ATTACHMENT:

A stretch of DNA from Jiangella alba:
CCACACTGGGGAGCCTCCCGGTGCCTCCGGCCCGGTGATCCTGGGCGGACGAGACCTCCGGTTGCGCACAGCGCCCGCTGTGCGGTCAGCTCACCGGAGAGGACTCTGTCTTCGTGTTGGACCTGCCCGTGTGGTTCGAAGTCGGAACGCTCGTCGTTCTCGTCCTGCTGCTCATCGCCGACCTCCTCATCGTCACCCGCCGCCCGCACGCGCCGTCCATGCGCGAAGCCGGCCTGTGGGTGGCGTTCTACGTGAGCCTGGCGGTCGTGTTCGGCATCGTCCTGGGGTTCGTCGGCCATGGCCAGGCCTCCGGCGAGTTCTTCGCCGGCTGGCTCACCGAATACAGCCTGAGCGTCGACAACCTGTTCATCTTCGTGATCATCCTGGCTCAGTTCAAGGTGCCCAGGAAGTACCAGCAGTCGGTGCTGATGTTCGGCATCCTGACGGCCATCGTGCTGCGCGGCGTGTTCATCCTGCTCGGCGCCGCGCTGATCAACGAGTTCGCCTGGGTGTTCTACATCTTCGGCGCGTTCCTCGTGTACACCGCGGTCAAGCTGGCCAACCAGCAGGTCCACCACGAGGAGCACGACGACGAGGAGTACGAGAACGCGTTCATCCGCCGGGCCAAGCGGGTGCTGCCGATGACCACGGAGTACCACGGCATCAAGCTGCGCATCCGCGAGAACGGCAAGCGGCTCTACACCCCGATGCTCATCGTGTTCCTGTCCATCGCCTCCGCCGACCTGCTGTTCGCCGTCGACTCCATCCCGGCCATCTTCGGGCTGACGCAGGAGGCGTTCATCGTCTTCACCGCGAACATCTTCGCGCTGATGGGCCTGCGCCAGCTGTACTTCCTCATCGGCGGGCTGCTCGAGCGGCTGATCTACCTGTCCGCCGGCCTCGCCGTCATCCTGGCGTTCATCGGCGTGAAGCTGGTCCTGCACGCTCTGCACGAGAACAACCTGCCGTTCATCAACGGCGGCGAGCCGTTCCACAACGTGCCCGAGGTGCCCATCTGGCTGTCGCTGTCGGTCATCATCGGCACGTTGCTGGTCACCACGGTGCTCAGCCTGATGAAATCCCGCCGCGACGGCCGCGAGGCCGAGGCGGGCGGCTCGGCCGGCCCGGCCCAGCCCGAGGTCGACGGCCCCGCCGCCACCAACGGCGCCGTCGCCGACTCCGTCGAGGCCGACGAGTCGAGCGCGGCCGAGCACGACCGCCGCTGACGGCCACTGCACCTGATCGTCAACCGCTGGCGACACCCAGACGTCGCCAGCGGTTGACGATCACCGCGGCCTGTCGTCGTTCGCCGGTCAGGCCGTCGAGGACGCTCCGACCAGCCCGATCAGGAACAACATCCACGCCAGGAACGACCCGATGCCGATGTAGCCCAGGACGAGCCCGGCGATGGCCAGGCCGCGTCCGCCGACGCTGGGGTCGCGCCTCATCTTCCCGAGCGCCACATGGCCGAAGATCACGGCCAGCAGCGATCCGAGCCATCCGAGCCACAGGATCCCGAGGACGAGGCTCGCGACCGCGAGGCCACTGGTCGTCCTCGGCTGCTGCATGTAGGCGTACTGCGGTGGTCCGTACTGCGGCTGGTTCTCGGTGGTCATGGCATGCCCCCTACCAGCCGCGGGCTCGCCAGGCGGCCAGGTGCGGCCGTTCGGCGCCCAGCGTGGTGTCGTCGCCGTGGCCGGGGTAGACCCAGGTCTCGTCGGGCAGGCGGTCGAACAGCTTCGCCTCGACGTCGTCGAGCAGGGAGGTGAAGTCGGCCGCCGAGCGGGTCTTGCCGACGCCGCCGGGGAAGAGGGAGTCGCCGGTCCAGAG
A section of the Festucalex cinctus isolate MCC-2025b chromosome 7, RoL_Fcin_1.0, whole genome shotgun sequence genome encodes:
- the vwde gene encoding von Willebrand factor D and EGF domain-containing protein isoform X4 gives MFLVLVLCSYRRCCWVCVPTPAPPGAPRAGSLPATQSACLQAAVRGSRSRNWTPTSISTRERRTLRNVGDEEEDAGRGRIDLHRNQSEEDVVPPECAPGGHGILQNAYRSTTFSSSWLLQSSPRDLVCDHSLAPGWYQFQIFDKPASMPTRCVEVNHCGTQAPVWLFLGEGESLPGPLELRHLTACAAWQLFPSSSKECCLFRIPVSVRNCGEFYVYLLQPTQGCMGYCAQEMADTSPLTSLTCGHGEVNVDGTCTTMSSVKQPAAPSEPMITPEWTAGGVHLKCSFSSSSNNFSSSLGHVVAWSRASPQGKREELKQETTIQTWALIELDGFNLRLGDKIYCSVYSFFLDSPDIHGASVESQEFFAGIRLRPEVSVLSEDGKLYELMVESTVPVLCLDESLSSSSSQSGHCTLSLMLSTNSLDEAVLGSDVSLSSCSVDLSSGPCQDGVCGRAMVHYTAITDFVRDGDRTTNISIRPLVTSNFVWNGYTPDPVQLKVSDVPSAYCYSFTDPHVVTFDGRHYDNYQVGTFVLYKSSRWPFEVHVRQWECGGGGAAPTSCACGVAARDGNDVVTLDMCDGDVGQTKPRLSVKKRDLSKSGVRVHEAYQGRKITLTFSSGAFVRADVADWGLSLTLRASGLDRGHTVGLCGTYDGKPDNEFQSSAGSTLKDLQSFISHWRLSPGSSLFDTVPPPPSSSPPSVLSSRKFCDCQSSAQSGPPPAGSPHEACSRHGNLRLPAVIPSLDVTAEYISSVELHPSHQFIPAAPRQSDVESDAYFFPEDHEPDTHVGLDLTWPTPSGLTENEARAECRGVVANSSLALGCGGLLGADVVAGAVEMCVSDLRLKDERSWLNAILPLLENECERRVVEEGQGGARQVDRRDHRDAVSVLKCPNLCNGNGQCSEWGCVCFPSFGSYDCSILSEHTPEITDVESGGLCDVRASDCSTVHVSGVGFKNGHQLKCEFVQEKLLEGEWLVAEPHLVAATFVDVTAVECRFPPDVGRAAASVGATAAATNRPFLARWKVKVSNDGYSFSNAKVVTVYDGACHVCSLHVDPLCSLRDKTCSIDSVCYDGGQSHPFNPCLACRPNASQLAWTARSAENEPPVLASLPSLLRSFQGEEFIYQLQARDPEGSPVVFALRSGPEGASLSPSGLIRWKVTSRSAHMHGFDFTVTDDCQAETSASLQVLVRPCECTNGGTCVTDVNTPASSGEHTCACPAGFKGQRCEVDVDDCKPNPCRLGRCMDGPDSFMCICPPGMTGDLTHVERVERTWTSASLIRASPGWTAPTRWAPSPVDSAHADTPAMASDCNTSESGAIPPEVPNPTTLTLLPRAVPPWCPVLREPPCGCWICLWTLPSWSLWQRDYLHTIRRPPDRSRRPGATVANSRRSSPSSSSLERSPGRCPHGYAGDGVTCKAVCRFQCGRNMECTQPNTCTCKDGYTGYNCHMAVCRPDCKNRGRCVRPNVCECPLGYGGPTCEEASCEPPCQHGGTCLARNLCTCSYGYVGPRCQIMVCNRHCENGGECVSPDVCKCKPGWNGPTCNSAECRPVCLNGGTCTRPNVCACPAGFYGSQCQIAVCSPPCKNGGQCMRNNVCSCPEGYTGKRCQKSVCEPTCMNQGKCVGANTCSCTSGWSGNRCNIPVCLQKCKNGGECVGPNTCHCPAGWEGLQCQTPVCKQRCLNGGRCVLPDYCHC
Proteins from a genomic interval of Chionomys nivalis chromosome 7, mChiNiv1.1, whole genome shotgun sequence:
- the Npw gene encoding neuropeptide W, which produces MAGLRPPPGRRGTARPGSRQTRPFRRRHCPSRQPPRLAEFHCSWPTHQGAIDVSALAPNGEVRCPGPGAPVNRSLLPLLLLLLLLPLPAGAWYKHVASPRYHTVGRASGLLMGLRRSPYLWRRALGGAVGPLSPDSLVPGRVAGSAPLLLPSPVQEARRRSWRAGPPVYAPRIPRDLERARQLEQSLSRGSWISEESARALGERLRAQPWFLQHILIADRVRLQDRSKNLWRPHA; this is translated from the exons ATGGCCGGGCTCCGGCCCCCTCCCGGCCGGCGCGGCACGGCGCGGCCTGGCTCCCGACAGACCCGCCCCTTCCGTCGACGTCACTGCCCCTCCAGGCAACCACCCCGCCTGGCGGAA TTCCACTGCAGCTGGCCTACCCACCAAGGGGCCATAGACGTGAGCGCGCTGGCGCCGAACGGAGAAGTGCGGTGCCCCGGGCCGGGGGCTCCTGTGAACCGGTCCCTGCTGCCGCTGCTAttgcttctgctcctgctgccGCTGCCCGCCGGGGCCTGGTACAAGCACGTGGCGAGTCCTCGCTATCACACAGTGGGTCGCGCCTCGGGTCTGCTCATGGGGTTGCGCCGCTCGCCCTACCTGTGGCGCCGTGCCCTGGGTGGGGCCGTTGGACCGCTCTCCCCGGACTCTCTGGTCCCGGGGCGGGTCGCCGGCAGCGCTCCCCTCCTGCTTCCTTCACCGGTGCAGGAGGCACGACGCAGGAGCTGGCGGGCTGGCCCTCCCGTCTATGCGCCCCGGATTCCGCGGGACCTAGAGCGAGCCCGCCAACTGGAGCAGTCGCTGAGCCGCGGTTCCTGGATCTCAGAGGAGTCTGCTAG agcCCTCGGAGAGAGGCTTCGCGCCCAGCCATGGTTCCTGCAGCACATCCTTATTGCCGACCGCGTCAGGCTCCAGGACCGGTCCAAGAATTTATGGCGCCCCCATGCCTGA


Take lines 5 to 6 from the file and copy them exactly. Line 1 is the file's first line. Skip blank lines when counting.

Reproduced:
Proteins from a genomic interval of Chionomys nivalis chromosome 7, mChiNiv1.1, whole genome shotgun sequence:
- the Npw gene encoding neuropeptide W, which produces MAGLRPPPGRRGTARPGSRQTRPFRRRHCPSRQPPRLAEFHCSWPTHQGAIDVSALAPNGEVRCPGPGAPVNRSLLPLLLLLLLLPLPAGAWYKHVASPRYHTVGRASGLLMGLRRSPYLWRRALGGAVGPLSPDSLVPGRVAGSAPLLLPSPVQEARRRSWRAGPPVYAPRIPRDLERARQLEQSLSRGSWISEESARALGERLRAQPWFLQHILIADRVRLQDRSKNLWRPHA; this is translated from the exons ATGGCCGGGCTCCGGCCCCCTCCCGGCCGGCGCGGCACGGCGCGGCCTGGCTCCCGACAGACCCGCCCCTTCCGTCGACGTCACTGCCCCTCCAGGCAACCACCCCGCCTGGCGGAA TTCCACTGCAGCTGGCCTACCCACCAAGGGGCCATAGACGTGAGCGCGCTGGCGCCGAACGGAGAAGTGCGGTGCCCCGGGCCGGGGGCTCCTGTGAACCGGTCCCTGCTGCCGCTGCTAttgcttctgctcctgctgccGCTGCCCGCCGGGGCCTGGTACAAGCACGTGGCGAGTCCTCGCTATCACACAGTGGGTCGCGCCTCGGGTCTGCTCATGGGGTTGCGCCGCTCGCCCTACCTGTGGCGCCGTGCCCTGGGTGGGGCCGTTGGACCGCTCTCCCCGGACTCTCTGGTCCCGGGGCGGGTCGCCGGCAGCGCTCCCCTCCTGCTTCCTTCACCGGTGCAGGAGGCACGACGCAGGAGCTGGCGGGCTGGCCCTCCCGTCTATGCGCCCCGGATTCCGCGGGACCTAGAGCGAGCCCGCCAACTGGAGCAGTCGCTGAGCCGCGGTTCCTGGATCTCAGAGGAGTCTGCTAG agcCCTCGGAGAGAGGCTTCGCGCCCAGCCATGGTTCCTGCAGCACATCCTTATTGCCGACCGCGTCAGGCTCCAGGACCGGTCCAAGAATTTATGGCGCCCCCATGCCTGA